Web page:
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Finding a financial road map

Professional advisors can help people with money problems take charge of their lives and their finances, even in the face of significant change.

April 19, 2009|Kelly Barron and Ann Marsh

Nearly a year ago, Alicia Cardenas knew it was time to take drastic action to prevent her fragile financial condition from crumbling into dust.

She struggled to make monthly payments on her high-interest adjustable-rate mortgage, and often wound up at a payday loan store to get money to buy groceries and gas up her dusty, 7-year-old minivan. She lost sleep fretting about losing her home, where she lives with her three children and 80-year-old mother. For help, she turned to Money Makeover, a monthly feature in The Times.

"It was the best thing I ever did in my life," said a now-relaxed Cardenas, 46, sitting in the sunny dining room of her North Hollywood home.

With help from Los Angeles financial planner Jennifer Hartman, Cardenas staved off foreclosure by negotiating a more manageable fixed-rate mortgage. She also created a household budget, slashed her expenses and started tracking her spending. In the process of fixing her finances, Cardenas found peace of mind.

"I'm not panicked anymore," she said.

The Times went back to Cardenas and other people who had volunteered over the last two years to disclose their money problems in return for free help from financial planners and other professionals. The aim was to see how they were faring, especially as the nation's economy fell into the worst recession since the Great Depression.

The main finding: Regardless of whether they followed their financial plans, Cardenas and others said they were now less anxious and more financially grounded, breaking some of the bad habits that put their finances into disarray. A few even managed to achieve such dreams as buying a home sooner than advisors had expected.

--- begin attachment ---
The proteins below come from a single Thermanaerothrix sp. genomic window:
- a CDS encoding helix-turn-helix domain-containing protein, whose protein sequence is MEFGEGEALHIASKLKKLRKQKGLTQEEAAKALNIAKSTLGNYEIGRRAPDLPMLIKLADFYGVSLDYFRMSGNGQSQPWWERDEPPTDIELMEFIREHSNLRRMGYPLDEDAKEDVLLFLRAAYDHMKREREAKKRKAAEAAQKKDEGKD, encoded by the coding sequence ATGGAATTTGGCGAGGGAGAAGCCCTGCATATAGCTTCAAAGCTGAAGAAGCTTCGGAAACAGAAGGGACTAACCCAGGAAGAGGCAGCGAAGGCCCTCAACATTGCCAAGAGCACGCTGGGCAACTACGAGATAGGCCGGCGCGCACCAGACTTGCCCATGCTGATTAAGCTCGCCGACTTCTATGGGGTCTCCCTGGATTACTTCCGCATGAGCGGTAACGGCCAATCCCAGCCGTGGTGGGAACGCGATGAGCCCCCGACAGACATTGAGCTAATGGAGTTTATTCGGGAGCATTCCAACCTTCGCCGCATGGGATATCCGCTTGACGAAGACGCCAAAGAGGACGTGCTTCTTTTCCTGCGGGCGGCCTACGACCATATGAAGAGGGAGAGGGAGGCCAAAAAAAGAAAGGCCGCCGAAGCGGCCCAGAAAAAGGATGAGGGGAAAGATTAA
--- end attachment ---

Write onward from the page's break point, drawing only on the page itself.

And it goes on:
You may not need a financial planner, but you do need a financial road map, said Delia Fernandez, a fee-only financial planner in Los Alamitos. (The Times works with fee-only planners because they do not receive commissions or any income related to the financial products they sell.)

"People don't realize that life doesn't take care of itself," Fernandez said. "If you don't know where you're going, you may not end up where you want to be."

The makeover plans enabled many people to take charge of their lives and their finances even in the face of significant change.

Soon after her makeover, Cardenas lost her job at a local dairy, where she worked as a human resources manager. But within five weeks she landed a more fulfilling job at the Los Angeles Regional Food Bank. She's making about $6,000 less a year, forcing her to keep an even closer eye on her spending. But Cardenas says she's a lot happier.

"It was a blessing in disguise," she said.

Other makeover volunteers went through a lot too. Glen Golightly, who handles public relations for a Southland aerospace company, also feels the heat of the recession and worries about layoffs. Mark and Jessica Stone bought a house and welcomed a new baby, although they already were stretched by bills and other financial pressures. Steve Haibach suffered an injury that put him on disability and delayed his retirement. And Michael Sausser continues to battle the ill health that wreaked havoc with his finances in the first place.

But Sausser, like the others, feels more in charge of his money.

"For the first time, I pulled my numbers together and saw where I stood. That was important. It gave us the impetus to move forward no matter what," said Sausser, 47, an AIDS survivor.

Advice, not consent

Not everyone, however, went with the program their advisors drafted for them.

In August 2007, Los Angeles financial planner Erick Bruck wanted retiree Debbie Loss to sell her rental home in Encino, where she had difficulty getting her tenant to pay his rent. But Loss decided to hold on to the home, believing that the renter would eventually make good and that she'd turn a profit on the property.

"I definitely didn't follow the advice," said Loss, 53, "Emotionally, I just couldn't do it."

Steve Haibach, 57, and his wife, Judy, 56, also couldn't resist the temptation to go against their planner's advice. They pulled their investments out of the declining stock market instead of staying put.

"The challenge with moving in and out of the market is that you have to make two decisions right: when to get out and when to get back in," said their financial planner, Brent Kessel of Pacific Palisades.

The Haibachs may have saved themselves from some losses, but they acknowledge that they also missed some gains as stocks moved up.

Nevertheless, the makeover participants are more comfortable with their money management skills, they said, largely because of the actions they took and new financial habits they developed after going through the planning process.

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